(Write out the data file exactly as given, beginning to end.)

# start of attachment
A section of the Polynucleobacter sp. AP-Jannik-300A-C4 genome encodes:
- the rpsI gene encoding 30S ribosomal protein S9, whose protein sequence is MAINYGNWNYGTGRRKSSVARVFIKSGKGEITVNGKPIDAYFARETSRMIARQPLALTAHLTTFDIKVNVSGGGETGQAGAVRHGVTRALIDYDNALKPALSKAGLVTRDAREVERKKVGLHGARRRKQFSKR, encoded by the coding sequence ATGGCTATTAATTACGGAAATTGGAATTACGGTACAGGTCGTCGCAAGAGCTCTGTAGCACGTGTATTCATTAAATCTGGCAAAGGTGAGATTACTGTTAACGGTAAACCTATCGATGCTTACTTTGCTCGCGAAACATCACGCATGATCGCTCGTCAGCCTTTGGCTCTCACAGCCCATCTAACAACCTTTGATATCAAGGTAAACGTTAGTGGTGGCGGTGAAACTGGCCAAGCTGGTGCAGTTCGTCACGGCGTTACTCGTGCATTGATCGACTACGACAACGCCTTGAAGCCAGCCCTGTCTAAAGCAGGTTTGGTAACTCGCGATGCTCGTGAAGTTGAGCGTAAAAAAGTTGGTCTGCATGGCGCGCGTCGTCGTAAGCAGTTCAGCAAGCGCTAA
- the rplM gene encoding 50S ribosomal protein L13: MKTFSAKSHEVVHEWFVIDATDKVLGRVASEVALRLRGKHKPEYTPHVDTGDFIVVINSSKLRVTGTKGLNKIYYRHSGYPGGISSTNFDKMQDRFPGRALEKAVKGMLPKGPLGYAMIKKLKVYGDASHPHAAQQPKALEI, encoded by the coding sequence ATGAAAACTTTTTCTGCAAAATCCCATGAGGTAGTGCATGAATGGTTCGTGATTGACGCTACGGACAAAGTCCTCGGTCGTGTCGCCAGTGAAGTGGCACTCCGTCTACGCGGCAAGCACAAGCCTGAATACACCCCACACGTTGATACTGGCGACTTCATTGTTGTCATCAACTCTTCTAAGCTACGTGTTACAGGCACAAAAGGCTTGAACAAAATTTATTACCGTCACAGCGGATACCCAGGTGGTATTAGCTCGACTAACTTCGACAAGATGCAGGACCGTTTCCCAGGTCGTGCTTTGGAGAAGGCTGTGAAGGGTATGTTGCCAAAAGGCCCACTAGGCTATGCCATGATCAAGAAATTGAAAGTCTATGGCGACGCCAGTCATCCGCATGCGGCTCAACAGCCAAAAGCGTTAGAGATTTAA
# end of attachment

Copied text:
A section of the Polynucleobacter sp. AP-Jannik-300A-C4 genome encodes:
- the rpsI gene encoding 30S ribosomal protein S9, whose protein sequence is MAINYGNWNYGTGRRKSSVARVFIKSGKGEITVNGKPIDAYFARETSRMIARQPLALTAHLTTFDIKVNVSGGGETGQAGAVRHGVTRALIDYDNALKPALSKAGLVTRDAREVERKKVGLHGARRRKQFSKR, encoded by the coding sequence ATGGCTATTAATTACGGAAATTGGAATTACGGTACAGGTCGTCGCAAGAGCTCTGTAGCACGTGTATTCATTAAATCTGGCAAAGGTGAGATTACTGTTAACGGTAAACCTATCGATGCTTACTTTGCTCGCGAAACATCACGCATGATCGCTCGTCAGCCTTTGGCTCTCACAGCCCATCTAACAACCTTTGATATCAAGGTAAACGTTAGTGGTGGCGGTGAAACTGGCCAAGCTGGTGCAGTTCGTCACGGCGTTACTCGTGCATTGATCGACTACGACAACGCCTTGAAGCCAGCCCTGTCTAAAGCAGGTTTGGTAACTCGCGATGCTCGTGAAGTTGAGCGTAAAAAAGTTGGTCTGCATGGCGCGCGTCGTCGTAAGCAGTTCAGCAAGCGCTAA
- the rplM gene encoding 50S ribosomal protein L13: MKTFSAKSHEVVHEWFVIDATDKVLGRVASEVALRLRGKHKPEYTPHVDTGDFIVVINSSKLRVTGTKGLNKIYYRHSGYPGGISSTNFDKMQDRFPGRALEKAVKGMLPKGPLGYAMIKKLKVYGDASHPHAAQQPKALEI, encoded by the coding sequence ATGAAAACTTTTTCTGCAAAATCCCATGAGGTAGTGCATGAATGGTTCGTGATTGACGCTACGGACAAAGTCCTCGGTCGTGTCGCCAGTGAAGTGGCACTCCGTCTACGCGGCAAGCACAAGCCTGAATACACCCCACACGTTGATACTGGCGACTTCATTGTTGTCATCAACTCTTCTAAGCTACGTGTTACAGGCACAAAAGGCTTGAACAAAATTTATTACCGTCACAGCGGATACCCAGGTGGTATTAGCTCGACTAACTTCGACAAGATGCAGGACCGTTTCCCAGGTCGTGCTTTGGAGAAGGCTGTGAAGGGTATGTTGCCAAAAGGCCCACTAGGCTATGCCATGATCAAGAAATTGAAAGTCTATGGCGACGCCAGTCATCCGCATGCGGCTCAACAGCCAAAAGCGTTAGAGATTTAA